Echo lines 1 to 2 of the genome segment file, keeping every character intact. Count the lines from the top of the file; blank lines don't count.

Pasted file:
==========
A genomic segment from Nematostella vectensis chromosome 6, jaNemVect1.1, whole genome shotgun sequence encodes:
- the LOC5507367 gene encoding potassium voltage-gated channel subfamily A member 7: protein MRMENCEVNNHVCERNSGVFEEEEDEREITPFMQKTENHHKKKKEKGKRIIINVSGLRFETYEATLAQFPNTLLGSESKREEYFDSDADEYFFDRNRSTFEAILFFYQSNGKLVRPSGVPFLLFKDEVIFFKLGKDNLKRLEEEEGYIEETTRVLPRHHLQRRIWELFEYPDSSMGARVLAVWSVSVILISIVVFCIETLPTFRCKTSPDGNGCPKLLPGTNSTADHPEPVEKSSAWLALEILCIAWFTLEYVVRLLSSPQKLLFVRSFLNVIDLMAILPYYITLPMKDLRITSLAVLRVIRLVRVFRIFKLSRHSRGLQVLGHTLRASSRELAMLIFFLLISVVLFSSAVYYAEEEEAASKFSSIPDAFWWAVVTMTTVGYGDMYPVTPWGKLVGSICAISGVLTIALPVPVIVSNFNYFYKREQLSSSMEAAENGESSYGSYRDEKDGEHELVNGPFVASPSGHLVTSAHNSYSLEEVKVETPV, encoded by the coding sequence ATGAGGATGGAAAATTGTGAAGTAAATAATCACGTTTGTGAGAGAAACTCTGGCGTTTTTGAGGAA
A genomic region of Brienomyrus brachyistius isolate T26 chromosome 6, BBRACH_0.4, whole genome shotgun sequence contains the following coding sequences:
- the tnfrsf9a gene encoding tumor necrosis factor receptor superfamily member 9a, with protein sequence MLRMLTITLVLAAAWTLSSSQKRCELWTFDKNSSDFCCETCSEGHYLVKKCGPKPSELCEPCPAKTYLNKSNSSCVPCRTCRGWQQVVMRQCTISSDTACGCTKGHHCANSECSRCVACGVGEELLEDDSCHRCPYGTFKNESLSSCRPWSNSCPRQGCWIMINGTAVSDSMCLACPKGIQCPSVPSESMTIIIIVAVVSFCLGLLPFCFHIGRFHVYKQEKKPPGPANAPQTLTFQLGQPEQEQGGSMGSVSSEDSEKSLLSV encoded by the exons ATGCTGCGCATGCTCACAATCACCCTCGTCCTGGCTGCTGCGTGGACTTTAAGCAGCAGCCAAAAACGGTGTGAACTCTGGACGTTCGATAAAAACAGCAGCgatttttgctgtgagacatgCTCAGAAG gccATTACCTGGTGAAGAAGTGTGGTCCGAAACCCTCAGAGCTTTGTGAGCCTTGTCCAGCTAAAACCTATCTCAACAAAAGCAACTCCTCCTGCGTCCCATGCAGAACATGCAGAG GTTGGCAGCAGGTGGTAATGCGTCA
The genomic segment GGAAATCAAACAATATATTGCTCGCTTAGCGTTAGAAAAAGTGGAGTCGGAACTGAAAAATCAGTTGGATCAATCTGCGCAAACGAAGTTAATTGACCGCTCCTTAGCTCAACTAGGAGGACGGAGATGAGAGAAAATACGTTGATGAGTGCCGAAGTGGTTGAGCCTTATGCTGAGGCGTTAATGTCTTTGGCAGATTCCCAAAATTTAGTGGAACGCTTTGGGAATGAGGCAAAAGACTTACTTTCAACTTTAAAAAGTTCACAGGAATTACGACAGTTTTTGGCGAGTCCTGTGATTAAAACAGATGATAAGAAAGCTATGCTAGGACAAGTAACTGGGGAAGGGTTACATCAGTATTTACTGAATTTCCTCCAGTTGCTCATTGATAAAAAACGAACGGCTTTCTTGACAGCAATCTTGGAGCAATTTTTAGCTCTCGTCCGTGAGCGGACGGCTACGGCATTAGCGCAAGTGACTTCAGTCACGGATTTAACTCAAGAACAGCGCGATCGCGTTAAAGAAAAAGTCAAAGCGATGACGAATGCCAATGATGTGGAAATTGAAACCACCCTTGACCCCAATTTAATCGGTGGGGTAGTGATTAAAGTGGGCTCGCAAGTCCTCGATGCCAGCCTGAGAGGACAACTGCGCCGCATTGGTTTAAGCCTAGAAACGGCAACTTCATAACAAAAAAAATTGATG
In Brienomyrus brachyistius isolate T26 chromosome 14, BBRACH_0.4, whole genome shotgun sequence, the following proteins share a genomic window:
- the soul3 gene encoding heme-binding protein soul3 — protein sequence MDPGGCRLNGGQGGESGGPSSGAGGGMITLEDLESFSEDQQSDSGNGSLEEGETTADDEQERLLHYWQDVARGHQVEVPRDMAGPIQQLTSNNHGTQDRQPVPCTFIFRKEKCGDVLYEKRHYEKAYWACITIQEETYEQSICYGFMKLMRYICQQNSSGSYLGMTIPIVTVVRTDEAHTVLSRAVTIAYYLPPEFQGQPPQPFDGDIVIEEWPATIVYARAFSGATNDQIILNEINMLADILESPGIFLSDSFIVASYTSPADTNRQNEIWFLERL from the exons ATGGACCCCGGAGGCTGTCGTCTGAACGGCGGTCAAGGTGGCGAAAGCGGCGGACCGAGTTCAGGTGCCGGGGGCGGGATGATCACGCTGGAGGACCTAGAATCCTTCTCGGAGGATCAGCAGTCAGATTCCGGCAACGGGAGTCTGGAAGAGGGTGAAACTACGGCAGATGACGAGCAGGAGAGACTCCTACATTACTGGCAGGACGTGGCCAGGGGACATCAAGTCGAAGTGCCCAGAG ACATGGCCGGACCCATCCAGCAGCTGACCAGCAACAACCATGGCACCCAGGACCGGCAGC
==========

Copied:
A genomic segment from Nematostella vectensis chromosome 6, jaNemVect1.1, whole genome shotgun sequence encodes:
- the LOC5507367 gene encoding potassium voltage-gated channel subfamily A member 7: protein MRMENCEVNNHVCERNSGVFEEEEDEREITPFMQKTENHHKKKKEKGKRIIINVSGLRFETYEATLAQFPNTLLGSESKREEYFDSDADEYFFDRNRSTFEAILFFYQSNGKLVRPSGVPFLLFKDEVIFFKLGKDNLKRLEEEEGYIEETTRVLPRHHLQRRIWELFEYPDSSMGARVLAVWSVSVILISIVVFCIETLPTFRCKTSPDGNGCPKLLPGTNSTADHPEPVEKSSAWLALEILCIAWFTLEYVVRLLSSPQKLLFVRSFLNVIDLMAILPYYITLPMKDLRITSLAVLRVIRLVRVFRIFKLSRHSRGLQVLGHTLRASSRELAMLIFFLLISVVLFSSAVYYAEEEEAASKFSSIPDAFWWAVVTMTTVGYGDMYPVTPWGKLVGSICAISGVLTIALPVPVIVSNFNYFYKREQLSSSMEAAENGESSYGSYRDEKDGEHELVNGPFVASPSGHLVTSAHNSYSLEEVKVETPV, encoded by the coding sequence ATGAGGATGGAAAATTGTGAAGTAAATAATCACGTTTGTGAGAGAAACTCTGGCGTTTTTGAGGAA